“The lowest form of popular culture—lack of information, misinformation, disinformation, and a contempt for the truth or the reality of most people’s lives—has overrun real journalism. Today, ordinary Americans are being stuffed with garbage.”
Russian actors and their co-conspirators were recently exposed for the role they played in the 2016 election of Donald J. Trump. As a result, the role social media platforms played in providing Russian actors and their co-conspirators with unfiltered and unfettered access to American voters in order to spread propaganda and manipulate voter participation is clear.
It begs the question—What are the moral and legal obligations of these tech giants to the American people?
Social media outlets including YouTube, Twitter and Facebook profited in what has been charged by a grand jury as a coordinated attack on American democracy. Yet, these corporations have not only been slow to acknowledge the role(s) their platforms played in helping to facilitate the Russian aggression, they’ve been even slower to take actions to mitigate the future misuse and abuse of their platforms.
Whether it was allowing distorted and false messages from Russians to American voters during the 2016 campaign; pushing a Russian instigated call to “Release the [David Nunes] Memo” or attacks against student survivors of the Marjory Stoneman Douglas High School massacre in Parkland, Florida—American social media platforms are proving to be part-time purveyors of propaganda and facilitators of mis-information, while they continue to rake in millions and millions of dollars in the process at the expense of their often, unsuspecting users.
These platforms are where users most frequently turn to for information and as a result, play a pivotal role in helping to shape American thought. As such, there must be stronger measures to monitor content and increased accountability when the industry fails to weed out illegal activity and mis-information. To date, industry giants in this field have remained somewhat complacent in their response.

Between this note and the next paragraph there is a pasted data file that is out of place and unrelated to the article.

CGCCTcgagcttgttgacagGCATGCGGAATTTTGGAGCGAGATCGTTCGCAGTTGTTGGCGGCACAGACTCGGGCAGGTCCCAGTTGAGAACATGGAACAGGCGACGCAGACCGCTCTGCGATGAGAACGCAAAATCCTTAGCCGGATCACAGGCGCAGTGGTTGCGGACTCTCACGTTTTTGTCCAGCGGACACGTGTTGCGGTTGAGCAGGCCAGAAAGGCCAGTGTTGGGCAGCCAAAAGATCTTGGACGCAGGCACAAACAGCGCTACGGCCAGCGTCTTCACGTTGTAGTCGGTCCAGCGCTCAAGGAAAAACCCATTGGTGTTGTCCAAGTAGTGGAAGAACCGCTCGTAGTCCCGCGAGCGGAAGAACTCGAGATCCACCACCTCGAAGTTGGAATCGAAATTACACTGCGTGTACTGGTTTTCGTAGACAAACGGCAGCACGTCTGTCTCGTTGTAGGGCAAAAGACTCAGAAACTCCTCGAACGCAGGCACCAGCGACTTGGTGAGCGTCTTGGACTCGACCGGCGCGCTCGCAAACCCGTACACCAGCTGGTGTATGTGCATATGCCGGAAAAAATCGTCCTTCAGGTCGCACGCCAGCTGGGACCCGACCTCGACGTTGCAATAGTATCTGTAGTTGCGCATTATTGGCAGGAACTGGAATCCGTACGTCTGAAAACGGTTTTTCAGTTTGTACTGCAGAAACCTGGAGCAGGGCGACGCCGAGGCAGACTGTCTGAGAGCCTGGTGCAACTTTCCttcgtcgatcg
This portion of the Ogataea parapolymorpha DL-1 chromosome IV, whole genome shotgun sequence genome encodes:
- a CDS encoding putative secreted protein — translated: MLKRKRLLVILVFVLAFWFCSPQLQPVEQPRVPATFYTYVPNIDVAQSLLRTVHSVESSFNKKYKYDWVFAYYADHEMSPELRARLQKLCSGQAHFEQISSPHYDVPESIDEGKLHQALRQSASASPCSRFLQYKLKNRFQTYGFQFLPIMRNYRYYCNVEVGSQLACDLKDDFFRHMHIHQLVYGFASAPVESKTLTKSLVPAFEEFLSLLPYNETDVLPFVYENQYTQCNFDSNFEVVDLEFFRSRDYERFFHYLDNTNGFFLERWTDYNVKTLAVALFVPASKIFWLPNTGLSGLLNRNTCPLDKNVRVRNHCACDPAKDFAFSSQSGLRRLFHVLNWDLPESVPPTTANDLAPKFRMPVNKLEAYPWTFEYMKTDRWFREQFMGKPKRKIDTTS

Perhaps it is time for the American public to demand more— accountability, transparency, monitoring, and more stringent requirements to eliminate inappropriate and illegal content from its platforms. There is a clear distinction between free speech and illegal or spurious activity—that is why you cannot falsely cry “fire” is a crowed theater.
If state and federal governments will not act on this issue to pass legislation and/or implement regulations requiring greater accountability—the American public must demand it.
Editor’s Note: The Language of Birds is a commentary on issues impacting the Black community. Ancient cultures have a form of communication called the Language of Birds. While often defined as a “sacred language,” it is also called an un-language or a language of un-saying. Too often things are not said but inferred, purposefully structured in order to detract or confuse. This column will provide an opinionated translation of what, why, and how issues occur and their consequences for Black America.
Stephanie Williams, Features Writer
Stephanie E. Williams is an award winning investigative reporter, editor and activist who has contributed to several Inland Empire publications. Williams spent more than thirty years as a middle-manager in the telecommunications industry before retiring to pursue her passion as a reporter and non-fiction writer. Beyond writing, Williams’ personal interests include stone-carving, drumming and sculpting.